A Tale of Two Prosecutors
Mike Nifong is punished, but Patrick Fitzgerald isn’t.
Recently I have been thinking about the damage these two prosecutors have done to the legal profession. My thoughts came together after reading this article in the OpinionJournal. Ms. Rabinowitz did a fine job of explaining a lawyer’s perspective on these two cases. I will pursue the viewpoint of the simple man. The damage caused by Mike Nifong is fairly obvious and pretty simple to understand. Even for those of us without legal degrees it was obvious that the common sense portion of the judicial procedures were deliberately ignored. The civil rights cases that fine-tuned our judicial procedures and forced the creation of safeguards to protect our civil rights for all citizens were thrown out in this rush to judgment. Mike Nifong will pay the price and the rest of the lawyers are forewarned.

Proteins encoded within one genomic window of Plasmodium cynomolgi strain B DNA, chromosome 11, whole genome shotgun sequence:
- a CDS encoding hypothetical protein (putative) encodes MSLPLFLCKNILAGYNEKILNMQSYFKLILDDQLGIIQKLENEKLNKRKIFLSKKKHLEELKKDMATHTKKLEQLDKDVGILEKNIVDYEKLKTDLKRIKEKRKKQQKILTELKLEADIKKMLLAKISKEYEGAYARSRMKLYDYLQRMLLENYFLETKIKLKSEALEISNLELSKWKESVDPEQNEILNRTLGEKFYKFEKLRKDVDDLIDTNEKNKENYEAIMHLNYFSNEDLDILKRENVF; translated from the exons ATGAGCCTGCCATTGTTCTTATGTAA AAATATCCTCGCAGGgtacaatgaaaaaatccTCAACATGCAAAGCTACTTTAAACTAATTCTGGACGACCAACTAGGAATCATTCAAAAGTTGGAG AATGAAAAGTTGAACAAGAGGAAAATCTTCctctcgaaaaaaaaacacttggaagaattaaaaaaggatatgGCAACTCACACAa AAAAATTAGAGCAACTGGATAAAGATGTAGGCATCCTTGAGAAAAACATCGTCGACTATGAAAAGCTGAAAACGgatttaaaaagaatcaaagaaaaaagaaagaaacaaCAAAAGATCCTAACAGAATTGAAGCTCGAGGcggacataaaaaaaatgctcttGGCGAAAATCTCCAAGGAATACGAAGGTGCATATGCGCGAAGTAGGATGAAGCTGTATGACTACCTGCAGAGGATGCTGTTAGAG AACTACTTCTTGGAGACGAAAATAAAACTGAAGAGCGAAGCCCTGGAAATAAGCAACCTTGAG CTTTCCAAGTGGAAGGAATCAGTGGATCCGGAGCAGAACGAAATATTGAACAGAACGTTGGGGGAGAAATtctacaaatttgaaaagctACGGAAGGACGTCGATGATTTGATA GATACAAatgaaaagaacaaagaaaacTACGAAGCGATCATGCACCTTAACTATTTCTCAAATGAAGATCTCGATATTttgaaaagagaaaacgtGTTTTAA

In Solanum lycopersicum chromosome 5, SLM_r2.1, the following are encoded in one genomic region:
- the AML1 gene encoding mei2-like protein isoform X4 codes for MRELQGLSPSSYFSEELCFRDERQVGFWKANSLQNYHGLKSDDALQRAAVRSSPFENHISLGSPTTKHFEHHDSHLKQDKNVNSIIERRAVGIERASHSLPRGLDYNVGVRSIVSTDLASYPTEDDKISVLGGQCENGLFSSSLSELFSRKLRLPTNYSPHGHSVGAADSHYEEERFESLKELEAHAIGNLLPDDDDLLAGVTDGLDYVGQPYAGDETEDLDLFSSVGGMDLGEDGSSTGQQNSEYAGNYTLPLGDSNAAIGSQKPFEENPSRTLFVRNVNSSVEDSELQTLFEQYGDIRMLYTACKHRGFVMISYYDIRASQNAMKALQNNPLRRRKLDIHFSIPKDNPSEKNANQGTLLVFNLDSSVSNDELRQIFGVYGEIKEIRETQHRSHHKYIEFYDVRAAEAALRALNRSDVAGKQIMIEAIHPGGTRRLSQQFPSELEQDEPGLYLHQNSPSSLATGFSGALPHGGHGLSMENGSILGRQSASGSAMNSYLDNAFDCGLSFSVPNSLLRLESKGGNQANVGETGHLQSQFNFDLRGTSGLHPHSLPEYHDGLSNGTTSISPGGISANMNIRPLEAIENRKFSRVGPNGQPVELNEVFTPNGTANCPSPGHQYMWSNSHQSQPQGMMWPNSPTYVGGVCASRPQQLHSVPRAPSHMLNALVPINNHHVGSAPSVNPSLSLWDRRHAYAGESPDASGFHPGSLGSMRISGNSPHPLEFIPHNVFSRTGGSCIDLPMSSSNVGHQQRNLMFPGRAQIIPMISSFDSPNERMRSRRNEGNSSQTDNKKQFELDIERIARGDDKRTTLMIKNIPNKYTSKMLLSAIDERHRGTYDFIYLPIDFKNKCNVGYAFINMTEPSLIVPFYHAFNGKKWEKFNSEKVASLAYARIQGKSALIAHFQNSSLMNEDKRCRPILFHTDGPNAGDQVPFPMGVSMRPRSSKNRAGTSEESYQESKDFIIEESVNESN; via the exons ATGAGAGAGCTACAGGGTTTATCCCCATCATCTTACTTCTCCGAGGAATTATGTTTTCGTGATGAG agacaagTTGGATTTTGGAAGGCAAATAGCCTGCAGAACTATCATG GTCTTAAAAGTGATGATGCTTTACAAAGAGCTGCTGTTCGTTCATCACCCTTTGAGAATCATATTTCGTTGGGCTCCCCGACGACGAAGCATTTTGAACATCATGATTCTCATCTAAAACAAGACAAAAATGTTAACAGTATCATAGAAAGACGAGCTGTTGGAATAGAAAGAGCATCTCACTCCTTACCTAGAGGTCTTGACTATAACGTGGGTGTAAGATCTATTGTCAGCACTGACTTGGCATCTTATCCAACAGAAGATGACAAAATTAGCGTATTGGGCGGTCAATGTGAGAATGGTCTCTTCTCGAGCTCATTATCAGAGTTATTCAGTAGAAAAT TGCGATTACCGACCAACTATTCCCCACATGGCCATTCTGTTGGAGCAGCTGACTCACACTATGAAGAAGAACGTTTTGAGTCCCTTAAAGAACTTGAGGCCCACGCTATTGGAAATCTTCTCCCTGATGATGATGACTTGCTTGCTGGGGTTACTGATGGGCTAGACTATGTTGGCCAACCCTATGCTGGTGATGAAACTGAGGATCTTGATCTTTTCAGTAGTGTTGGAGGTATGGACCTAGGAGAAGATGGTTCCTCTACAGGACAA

The damage to the legal profession caused by Patrick Fitzgerald is more insidious. The public has always been skeptical of the honesty and integrity of lawyers and this case does not help the situation. Mr. Fitzgerald was charged with investigating a possible crime about who leaked Ms. Plame’s identity to the press. It was a potential national security crime with some political overtones. Early on Mr. Fitzgerald had a problem that the alleged crime may not be a crime due to Ms. Plame’s special status at the CIA. Later when his investigation identified who leaked her identity and there was no indictment, the public assumed that the investigation was over. This was an investigation everyone wanted to end but Mr. Fitzgerald. The journalists were distraught that they were forced to reveal the unseemly side of political journalism, their cozy relationships with sources inside the government. The Democrat faithful were dismayed that they could not get either Rove or Cheney indicted for something. The Republicans were reminded that this was one of several inept CIA operations that led up to the Iraq war and highlighted the dysfunctionality in the Central Ineptitude Agency. To everyone’s surprise Mr. Fitzgerald continued his investigation. Eventually he was successful at convicting Mr. Libby of obstructing justice. For a simple man this should mean that Mr. Libby somehow hindered the efforts of Mr. Fitzgerald to determine who leaked Ms. Plame’s identity. However, we know that Mr. Fitzgerald already knew who leaked the information so Mr. Libby could not obstruct Mr. Fitzgerald in this area. The surprising piece is of information is Mr. Fitzgerald chose to not reveal this critical piece of information to Mr. Libby or close the investigation. Both Mr. Fitzgerald and Mr. Nifong chose not to reveal key information. Mr. Nifong’s actions were wrong and it is one of the reasons he is being disbarred. Somehow Mr. Fitzgerald’s actions are “right” even though it looks like Mr. Fitzgerald entrapped Mr. Libby in the obstruction of justice charge that did not have an effect on the investigation. It looks and smells like Mr. Libby is the designated fall guy for the alleged crime of leaking Ms. Plame’s identity for political purposes. This is where a simple man has problem with lawyer ethics. Mr. Fitzgerald’s actions look like he abused the trust and authority given to him when he went “fishing for a crime”. Mr. Fitzgerald can argue that he is pursuing the truth but the results are already different for the larger population. The conviction has created a more adversarial role between prosecutors and witnesses. Truth will be especially hard to pursue in this environment. Mr. Libby’s biggest mistake was not the perjury charge but in trusting Mr. Fitzgerald. Special prosecutors have absolute power and Mr. Fitzgerald showed that absolute power corrupts absolutely. I doubt other officials will forget this lesson any time soon. The Libby case has already caused at least one person to be less willing to testify before Congress. The Libby case is a good sign that a witch hunt is underway. For most officials the trade off between helping Congress or a special prosecutor find the truth and being indicted for some unknown crime if the investigation does not work out as planned for the prosecutor is pretty simple. It is not worth the risk to speak freely. Both Mr. Nifong and Mr. Fitzgerald show that prosecutorial abuse exists and is especially likely with cases that have political overtones. Hopefully we will re-establish some common sense in the Libby case and outlaw “fishing expeditions” by special prosecutors. We should try to make lawyers and the judicial process look honorable rather than petty. There is no moral high ground for Mr. Fitzgerald. He was “right” in the legalese that only a lawyer can appreciate but woefully short on the justice and fairness that a simple man can understand. He abused the system.